Friday, June 10, 2016

Stream Interface forEach method

Stream Interface forEach method.

Streams, a new feature in Java 8 that deals with pipelining and data processing operations with fluent API.

What that means is as Collections are data storage mechanisms Streams are data processing mechanisms. We have covered some ground in Streams like we know what Streams are? We saw how it allows us to write code declaratively. We do not need to worry about any kind of loops we just worry of our use-case and write code as story.

We also saw what is Intermediate operation (operation that returns Stream<T>) and what is Terminal operation (operation that returns Non-Stream result).

In previous posts we did data setup and we saw how to filter the Stream using filter() method. In this post we will talk about forEach method.

What is forEach method?


Yes, those are stairs. We all have seen one. What does that signify? Well, while climbing stairs what we do? We see if there are more stairs available then climb stairs or else walk. That is what forEach is all about. If the element is available, then iterate else stop.

Normally we have enhanced for loops or for each loops as below: Click here to see the data setup.

      final List<Student> students = StudentDataSet.dataSet();
     for (final Student student : students) {
           System.out.println(student);
     }

What is really going on? You are iterating(climbing) through the List(ladder) and printing the elements. Don’t you think this is overkill to print the elements? Why use for loop? Till now we didn’t had other way the iterate through the Collection but now we do have a great way called Streams.

Let us perform above task in Java 8.

     /**
     * Performs an action for each element of this stream.
     * No guarantee on element's order.
     */
students.stream()
             .forEach(new Consumer<Student>() {
                  @Override
                  public void accept(Student student) {                                           System.out.println(student);
                  }
             });
     
     
Ok great. What happened?


No, this is not the final solution. Final solution is very elegant. The motive of Inner class in forEach method is to understand that a Functional interface is here to help you.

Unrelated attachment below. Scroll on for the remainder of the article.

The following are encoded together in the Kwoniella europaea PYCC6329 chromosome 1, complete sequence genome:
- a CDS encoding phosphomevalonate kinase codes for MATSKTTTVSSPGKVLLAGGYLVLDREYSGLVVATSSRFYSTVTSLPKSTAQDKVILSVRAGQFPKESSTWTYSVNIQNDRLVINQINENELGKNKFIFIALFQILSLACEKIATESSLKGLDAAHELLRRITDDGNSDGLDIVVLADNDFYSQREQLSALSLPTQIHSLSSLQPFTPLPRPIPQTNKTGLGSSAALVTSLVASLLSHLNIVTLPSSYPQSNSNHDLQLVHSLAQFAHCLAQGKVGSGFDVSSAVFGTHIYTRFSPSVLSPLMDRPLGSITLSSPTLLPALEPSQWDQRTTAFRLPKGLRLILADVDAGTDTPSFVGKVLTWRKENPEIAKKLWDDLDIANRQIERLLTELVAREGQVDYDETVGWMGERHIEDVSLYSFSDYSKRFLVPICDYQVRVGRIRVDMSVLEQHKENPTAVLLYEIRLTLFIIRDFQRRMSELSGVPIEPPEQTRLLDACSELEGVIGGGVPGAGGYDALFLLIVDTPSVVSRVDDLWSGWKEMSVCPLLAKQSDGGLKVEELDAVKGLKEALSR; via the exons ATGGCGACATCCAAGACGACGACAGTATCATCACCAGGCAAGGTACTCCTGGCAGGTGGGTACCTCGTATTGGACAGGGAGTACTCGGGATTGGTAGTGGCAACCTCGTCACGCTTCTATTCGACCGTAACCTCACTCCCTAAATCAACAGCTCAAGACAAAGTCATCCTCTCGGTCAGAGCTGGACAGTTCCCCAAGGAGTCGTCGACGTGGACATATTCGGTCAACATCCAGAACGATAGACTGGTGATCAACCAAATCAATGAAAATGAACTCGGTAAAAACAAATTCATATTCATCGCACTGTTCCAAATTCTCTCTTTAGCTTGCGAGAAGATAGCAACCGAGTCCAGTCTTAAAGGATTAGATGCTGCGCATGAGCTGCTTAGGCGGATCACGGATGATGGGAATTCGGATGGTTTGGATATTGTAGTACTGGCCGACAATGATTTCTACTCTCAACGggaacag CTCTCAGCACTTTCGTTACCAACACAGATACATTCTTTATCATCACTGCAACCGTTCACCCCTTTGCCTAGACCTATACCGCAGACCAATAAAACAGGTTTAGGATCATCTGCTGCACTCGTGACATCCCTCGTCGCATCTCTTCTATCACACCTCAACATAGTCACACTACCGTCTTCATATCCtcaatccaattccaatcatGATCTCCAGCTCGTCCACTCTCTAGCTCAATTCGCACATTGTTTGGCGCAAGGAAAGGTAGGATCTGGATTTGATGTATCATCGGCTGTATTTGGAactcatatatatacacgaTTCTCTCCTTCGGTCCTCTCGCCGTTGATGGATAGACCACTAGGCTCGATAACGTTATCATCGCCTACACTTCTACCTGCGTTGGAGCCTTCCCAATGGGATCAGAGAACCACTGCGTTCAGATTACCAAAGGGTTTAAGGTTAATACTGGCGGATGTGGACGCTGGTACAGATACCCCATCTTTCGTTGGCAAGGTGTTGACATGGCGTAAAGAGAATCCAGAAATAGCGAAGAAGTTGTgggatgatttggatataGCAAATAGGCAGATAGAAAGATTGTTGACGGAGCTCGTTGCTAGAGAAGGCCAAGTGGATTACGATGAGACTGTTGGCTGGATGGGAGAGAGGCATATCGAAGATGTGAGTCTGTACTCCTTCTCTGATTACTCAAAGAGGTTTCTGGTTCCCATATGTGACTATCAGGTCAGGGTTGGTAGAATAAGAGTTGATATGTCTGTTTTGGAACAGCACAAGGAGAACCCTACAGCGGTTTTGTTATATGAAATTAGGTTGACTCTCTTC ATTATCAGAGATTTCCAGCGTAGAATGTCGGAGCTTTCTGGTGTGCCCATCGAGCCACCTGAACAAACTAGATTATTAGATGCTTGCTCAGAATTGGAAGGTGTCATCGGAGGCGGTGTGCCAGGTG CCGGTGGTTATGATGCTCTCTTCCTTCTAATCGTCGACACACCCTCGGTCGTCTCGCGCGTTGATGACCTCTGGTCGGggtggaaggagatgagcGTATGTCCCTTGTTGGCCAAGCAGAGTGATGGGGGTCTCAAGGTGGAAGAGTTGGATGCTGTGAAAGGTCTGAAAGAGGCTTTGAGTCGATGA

Below is the code that displays the forEach method of Stream interface.

     students.stream()
             .forEach(student -> System.out.println(student));

Above solution does not have for loops, no inner class, no mutable data. Isn’t it a beauty?

Now let us look at the first solution again.
    /**
     * Performs an action for each element of this stream.
     * No guarantee on element's order.
     */
students.stream()
             .forEach(new Consumer<Student>() {
                  @Override
                  public void accept(Student student) {
                                                                                                System.out.println(student);
                  }
             });

The anonymous inner class Consumer is a functional interface. Read about Functional interfaces here. Read more about Consumer interface here.

Consumer interface represents an operation that accepts single input argument and returns no result. Isn’t that what we need? ForEach loop accepts the current element and process it and does not return anything. This matches our criteria.

·         Now as Consumer interface is Functional interface we can pass Lambda operator to it. So we can write it like this:
students.stream().forEach((Student student) ->                                        System.out.println(student));


·         But in functional interface we can remove the type(Student) of parameter as compiler can reference that target type will be Student. If you are using some method that accepts two different types of parameters, then you need to explicitly provide the type. We will talk about this later. So we can again make our code better.

      students.stream()
              .forEach((student) -> System.out.println(student));

·         If there is single parameter then we can eliminate the brackets outside the parameter too.
students.stream()
     .forEach(student -> System.out.println(student));

·         Excellent isn’t it? You can use method reference here too. We will talk about it later.
students.stream()
     .forEach(System.out::println);

Now you compare the code that we wrote with for-each loop and the one with method reference or lambda operator.

Awesome isn’t it. But remember one thing forEach method of Stream interface does not guarantee the that elements are processed in sequential order.

To summarize use forEach method in Stream used to do some activity while iterating the data source in our case the data source is collection.

In next post we will see allMatch method of Stream interface. It returns true if given condition is true for all elements in Stream and returns false if atleast once given condition is false. It accepts Predicate (functional interface) as argument.

If there is anything wrong or needs improvement or have any doubts, please post in comments below. I will reply them. Thanks for reading.

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